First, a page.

On November 5, 1952, I-XL gave Holly Hill a second order, with a schedule for the delivery of certain parts, in certain quantities, in successive weeks. Holly Hill began work on the second order while still making deliveries under the first order. The deliveries under the second order were substantially in accord with the called for schedule. Under the second order, Holly Hill submitted invoices to I-XL in the sum of $13,032.19, which were not paid. Under date of December 16th, I-XL wrote Holly Hill it was returning its entire accumulation of rejected stock. The last shipment under the second order was on December 17th. On December 18th, I-XL sent a telegram to Holly Hill cancelling both orders, stating that the cancellation was due to defective merchandise and late shipments and that no more shipments would be accepted. I-XL then closed its Woodbury plant and shipped all materials on hand to its plant at Goshen, Indiana. Some of Holly Hill's material had been assembled into cabinets at Woodbury and transferred to Goshen in cabinet form; most of it, however, was transferred to Goshen as parts in the same form received from Holly Hill.


At the time of the cancellation of the contracts, I-XL was undergoing a change in management, which resulted in the replacement of its top executives. I-XL refused to pay the invoices under the second order, claiming that much of the material it had transferred to Goshen was defective and not usable. Pursuant to a request of the officials of I-XL, Miller, President of Holly Hill, visited the Goshen plant to inspect the material and to effect a settlement of its claim, but no settlement could be reached and this action was begun.


I-XL sought to recover from Holly Hill the $44,931.64 it had paid on the first order; it denied liability for the material shipped under the second order in the amount of $13,032.19; it claimed damages for the delay in the deliveries and for the failure of the parts to meet specifications. Holly Hill contended the first order was substantially filled at the time of the cancellation of the contract; that delay in the deliveries had been waived by I-XL; that it had wrongfully cancelled both contracts; it sought to recover the amount of its unpaid invoices and damages for the wrongful cancellation of the contracts.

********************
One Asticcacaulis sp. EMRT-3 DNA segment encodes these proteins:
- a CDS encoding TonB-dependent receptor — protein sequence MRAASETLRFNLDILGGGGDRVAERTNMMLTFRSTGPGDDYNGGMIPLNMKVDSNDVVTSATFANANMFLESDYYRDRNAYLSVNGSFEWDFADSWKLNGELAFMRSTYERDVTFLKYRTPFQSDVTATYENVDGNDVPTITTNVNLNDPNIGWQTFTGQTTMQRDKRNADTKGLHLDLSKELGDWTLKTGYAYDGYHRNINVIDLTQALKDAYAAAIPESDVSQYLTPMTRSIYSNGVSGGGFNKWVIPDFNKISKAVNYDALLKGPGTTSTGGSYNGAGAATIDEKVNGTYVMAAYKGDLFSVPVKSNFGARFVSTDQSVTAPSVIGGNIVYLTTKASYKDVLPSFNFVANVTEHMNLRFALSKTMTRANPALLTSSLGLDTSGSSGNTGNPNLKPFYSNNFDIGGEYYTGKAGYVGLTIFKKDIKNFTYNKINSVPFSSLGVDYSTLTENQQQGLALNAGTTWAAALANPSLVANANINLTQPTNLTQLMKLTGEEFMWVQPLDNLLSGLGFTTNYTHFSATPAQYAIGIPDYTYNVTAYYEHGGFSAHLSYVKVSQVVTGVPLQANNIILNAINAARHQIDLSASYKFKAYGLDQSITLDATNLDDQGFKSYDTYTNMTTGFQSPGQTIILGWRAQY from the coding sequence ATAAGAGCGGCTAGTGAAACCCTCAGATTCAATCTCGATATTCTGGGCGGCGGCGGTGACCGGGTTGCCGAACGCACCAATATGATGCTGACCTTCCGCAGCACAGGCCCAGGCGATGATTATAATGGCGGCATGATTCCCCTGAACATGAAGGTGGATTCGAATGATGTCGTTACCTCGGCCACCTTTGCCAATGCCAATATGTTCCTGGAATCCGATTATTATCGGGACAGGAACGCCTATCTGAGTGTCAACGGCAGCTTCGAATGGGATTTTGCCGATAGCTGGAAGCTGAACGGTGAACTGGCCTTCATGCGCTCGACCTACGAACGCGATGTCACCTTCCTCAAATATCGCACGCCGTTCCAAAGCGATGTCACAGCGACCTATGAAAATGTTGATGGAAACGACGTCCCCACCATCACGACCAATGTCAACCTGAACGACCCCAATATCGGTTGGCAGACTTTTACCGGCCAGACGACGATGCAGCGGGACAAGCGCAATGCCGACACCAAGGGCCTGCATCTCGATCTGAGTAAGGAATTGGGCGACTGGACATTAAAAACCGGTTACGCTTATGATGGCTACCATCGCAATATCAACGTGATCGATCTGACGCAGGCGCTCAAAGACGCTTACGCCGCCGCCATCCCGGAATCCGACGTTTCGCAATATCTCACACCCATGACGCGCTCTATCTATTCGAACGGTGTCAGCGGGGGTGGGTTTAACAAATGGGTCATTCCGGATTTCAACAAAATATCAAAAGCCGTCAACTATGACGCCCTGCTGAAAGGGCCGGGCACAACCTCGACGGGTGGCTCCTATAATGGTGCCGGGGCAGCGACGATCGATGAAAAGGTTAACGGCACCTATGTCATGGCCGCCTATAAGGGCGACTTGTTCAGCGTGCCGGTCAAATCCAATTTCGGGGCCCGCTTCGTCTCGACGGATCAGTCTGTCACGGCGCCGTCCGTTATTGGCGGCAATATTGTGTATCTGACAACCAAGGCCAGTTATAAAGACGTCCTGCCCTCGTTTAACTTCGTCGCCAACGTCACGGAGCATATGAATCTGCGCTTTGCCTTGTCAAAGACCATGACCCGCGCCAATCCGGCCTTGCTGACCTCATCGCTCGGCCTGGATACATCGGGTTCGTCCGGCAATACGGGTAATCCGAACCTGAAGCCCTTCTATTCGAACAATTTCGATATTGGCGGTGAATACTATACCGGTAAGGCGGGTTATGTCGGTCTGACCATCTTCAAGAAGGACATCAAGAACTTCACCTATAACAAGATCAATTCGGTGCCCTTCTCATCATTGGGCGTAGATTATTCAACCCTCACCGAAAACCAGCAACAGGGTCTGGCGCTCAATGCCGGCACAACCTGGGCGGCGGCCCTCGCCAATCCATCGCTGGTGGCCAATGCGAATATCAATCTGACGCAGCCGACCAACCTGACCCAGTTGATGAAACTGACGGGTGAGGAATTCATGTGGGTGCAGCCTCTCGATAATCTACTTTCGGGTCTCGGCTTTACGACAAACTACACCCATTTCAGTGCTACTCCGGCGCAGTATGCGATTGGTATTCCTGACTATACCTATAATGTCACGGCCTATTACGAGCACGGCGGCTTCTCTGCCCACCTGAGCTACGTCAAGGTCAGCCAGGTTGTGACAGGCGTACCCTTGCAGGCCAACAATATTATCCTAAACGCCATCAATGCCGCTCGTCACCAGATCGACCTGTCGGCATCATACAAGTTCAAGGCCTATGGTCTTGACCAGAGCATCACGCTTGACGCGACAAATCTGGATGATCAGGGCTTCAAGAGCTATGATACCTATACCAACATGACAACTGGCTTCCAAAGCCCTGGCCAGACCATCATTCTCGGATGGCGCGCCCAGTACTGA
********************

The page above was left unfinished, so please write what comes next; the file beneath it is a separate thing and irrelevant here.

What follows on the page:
The special master found that I-XL had waived the time element on the deliveries and had no right to cancel the contracts for that reason; he also found that the parties had agreed that Holly Hill was to make up all shortages and replace defective parts, and, therefore I-XL had no right to cancel the contracts because of shortages or defects in the parts.


The District Court was of the opinion that time was not of the essence of the first contract, and, therefore, was not a controlling factor, but held if time was a factor, the delays had been waived. It found that the second order was being filled substantially on schedule, and accordingly, any delay in the time of the deliveries was not a ground for cancellation under either contract. It also found Holly Hill was prevented from making up the shortages and replacing the defective materials by I-XL's arbitrary cancellation of the contracts, and it was of the opinion that the change in the management of I-XL was the underlying reason for the abrupt cancellation of the two contracts.


With reference to the amount of the recoveries, the District Court held that Holly Hill was entitled to recover from I-XL its unpaid invoices in the sum of $13,032.19, and $4,561.47 damages sustained by reason of its loss on materials on hand at the time of the cancellation of the contract, a total of $17,693.60, subject to a credit to I-XL for the value of the accumulated rejected parts returned to Holly Hill in the amount of $2,300, and the defective parts in the last shipment to Woodbury on December 16th in the amount of $165. Judgment was entered in Holly Hill's favor for the sum of $15,128.66.


An exhaustive analysis of the evidence and the many exhibits was made by the Court below. It is fundamental that this Court should not disturb the findings of the District Court under such circumstances unless we are satisfied they were clearly erroneous. Jersey Insurance Company of New York v. Heffron, 4 Cir., 242 F.2d 136, at page 139 wherein it was stated:


"While the Court of Appeals has broader powers in reviewing a District Judge's findings of fact than in reviewing the findings of a jury, United States v. United States Gypsum Co., 333 U.S. 364, 395, 68 S.Ct. 525, 92 L.Ed. 746, it will not disturb his findings merely because it may doubt their correctness. It is required that the Court of Appeals be satisfied that the District Judge is clearly in error before it will set his findings aside."